The District of Columbia is suing food delivery company Grubhub in a lawsuit filed Monday, in which it accuses the company of “deceptive marketing practices” such as excessive fees, outdated restaurant prices and the false advertising.
DC Attorney General Karl Racine said in the complaint that Grubhub often misrepresents what is offered on the app and website.
To start, he said, Grubhub lists more than 1,000 “partner restaurants” available for delivery in DC that had no contract with Grubhub, and added the restaurants to the platform’s directory without owners’ consent.
“This deceptive conduct had a significant impact on consumers in the District of Columbia, as menu offerings, prices, and hours from non-partner restaurants were more likely to be outdated or incorrect, and there was a greater likelihood that orders from these restaurants would take longer to fill, be filled incorrectly, be delivered cold, or ultimately be canceled altogether,” the complaint states.
In response, Grubhub officials dismissed the charges, adding that they were in accordance with district laws. The Chicago-based company said some of the practices cited by the lawsuit have been discontinued.
“We will aggressively defend our business in court and look forward to continuing to serve DC’s restaurants and restaurants,” the company said in a statement reported by The Associated Press.
In its complaint, DC officials alleged that local restaurant prices on the app and website were also generally higher than in-store prices, although Grubhub said they were the same. Consumers also have to pay various fees, such as delivery fees, service fees, and order fees for purchases under $10, which further increase prices.
Other charges would also apply at checkout despite advertising that customers would only have to pay a delivery charge, according to the lawsuit.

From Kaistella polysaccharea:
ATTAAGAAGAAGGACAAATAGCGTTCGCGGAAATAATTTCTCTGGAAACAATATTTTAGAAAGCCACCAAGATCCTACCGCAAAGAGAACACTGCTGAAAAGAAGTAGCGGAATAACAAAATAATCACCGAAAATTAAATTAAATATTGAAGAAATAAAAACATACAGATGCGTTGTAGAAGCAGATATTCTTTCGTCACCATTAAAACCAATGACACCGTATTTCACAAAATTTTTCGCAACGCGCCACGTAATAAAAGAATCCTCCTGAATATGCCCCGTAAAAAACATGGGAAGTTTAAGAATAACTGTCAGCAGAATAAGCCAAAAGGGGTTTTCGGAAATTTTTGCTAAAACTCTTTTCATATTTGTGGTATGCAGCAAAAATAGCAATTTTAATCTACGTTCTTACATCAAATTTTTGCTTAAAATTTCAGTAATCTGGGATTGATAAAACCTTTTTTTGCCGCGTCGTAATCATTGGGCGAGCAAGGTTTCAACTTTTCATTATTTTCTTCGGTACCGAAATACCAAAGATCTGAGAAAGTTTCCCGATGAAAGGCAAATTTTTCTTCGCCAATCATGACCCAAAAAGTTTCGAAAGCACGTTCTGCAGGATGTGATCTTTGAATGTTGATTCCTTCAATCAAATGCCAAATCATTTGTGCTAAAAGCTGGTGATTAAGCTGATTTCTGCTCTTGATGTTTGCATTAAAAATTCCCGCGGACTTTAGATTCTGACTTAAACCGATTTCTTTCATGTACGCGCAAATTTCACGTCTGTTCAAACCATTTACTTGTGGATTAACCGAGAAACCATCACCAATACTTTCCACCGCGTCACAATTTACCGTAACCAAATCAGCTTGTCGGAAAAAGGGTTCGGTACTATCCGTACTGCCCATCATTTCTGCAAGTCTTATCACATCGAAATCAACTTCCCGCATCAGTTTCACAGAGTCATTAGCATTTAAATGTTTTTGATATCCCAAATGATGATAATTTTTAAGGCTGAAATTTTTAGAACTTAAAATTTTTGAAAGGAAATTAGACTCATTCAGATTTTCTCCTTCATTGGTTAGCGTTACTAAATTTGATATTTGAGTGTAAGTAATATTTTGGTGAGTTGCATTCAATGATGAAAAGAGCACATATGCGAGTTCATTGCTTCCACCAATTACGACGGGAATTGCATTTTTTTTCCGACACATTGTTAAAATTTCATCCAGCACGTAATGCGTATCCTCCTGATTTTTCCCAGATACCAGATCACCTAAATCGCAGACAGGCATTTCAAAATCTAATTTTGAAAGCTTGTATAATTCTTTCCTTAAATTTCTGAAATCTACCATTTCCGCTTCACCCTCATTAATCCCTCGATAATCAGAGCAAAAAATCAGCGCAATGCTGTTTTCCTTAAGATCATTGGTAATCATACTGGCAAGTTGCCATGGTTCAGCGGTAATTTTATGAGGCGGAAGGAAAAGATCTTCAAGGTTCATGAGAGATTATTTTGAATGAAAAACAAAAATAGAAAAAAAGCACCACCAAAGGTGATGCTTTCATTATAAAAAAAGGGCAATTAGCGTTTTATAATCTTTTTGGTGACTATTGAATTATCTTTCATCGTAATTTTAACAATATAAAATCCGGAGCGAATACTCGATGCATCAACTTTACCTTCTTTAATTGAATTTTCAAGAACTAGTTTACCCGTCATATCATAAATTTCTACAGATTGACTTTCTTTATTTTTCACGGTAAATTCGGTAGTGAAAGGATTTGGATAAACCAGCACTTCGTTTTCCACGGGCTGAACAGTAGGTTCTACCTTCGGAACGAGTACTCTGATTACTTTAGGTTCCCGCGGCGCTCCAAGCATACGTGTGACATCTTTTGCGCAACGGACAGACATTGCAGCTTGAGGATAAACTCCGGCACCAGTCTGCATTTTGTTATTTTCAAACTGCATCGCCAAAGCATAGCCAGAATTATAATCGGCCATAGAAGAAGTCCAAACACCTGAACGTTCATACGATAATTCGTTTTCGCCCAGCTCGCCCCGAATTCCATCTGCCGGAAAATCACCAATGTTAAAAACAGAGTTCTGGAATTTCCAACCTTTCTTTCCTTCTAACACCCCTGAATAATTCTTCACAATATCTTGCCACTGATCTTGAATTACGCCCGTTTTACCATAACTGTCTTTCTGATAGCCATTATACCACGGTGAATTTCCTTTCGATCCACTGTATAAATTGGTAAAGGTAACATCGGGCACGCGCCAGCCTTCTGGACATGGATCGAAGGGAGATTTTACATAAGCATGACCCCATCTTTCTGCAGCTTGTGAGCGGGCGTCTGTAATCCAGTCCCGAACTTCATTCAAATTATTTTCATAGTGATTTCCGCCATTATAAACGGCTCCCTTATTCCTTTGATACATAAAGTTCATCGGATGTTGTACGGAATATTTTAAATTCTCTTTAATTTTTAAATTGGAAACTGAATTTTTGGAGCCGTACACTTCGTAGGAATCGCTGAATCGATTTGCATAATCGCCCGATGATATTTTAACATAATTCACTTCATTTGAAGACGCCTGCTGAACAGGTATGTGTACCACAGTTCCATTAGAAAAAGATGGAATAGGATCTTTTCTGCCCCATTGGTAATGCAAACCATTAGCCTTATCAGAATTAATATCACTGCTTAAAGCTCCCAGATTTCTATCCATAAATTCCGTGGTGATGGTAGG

“Also, until recently, even when consumers navigated to the payment page, Grubhub further obscured these fees by combining them in the same line item as ‘taxes,'” it says.
He continued: “This practice constitutes a digital ‘dark model’, that is, a design feature that tricks, coerces or manipulates consumers into making choices that are not what they had. intend to do or that is not in their best interest.”
In April and May 202o, Grubhub ran a “Supper for Support” promotion, in which it offered discounts to customers to support restaurants at the start of the COVID-19 pandemic. However, the lawsuit alleges that the costs of those discounts were passed on to those restaurants.
Grubhub told The Verge that he plans to fight the lawsuit.
“Over the past year, we have sought to engage in constructive dialogue with the DC Attorney General’s Office to help them understand our business and see if there are areas for improvement,” the door said. -word by Grubhub, Katie Norris.
The DC Attorney General’s Office encourages Grubhub to end the listed practices, as well as pay civil penalties, attorneys’ fees, and costs for each violation of DC’s Consumer Protection Procedures Act.
Last year, Chicago officials sued DoorDash and Grubhub over their policies. The San Francisco District Attorney accused the delivery companies of violating California law by classifying the drivers as contractors. And Washington, DC, reached a settlement with DoorDash in 2019 after it alleged the company misled customers about the amount of tips drivers received.
The companies, however, retaliated with their own lawsuits. DoorDash, Grubhub and Uber Eats sued New York for its price caps last September.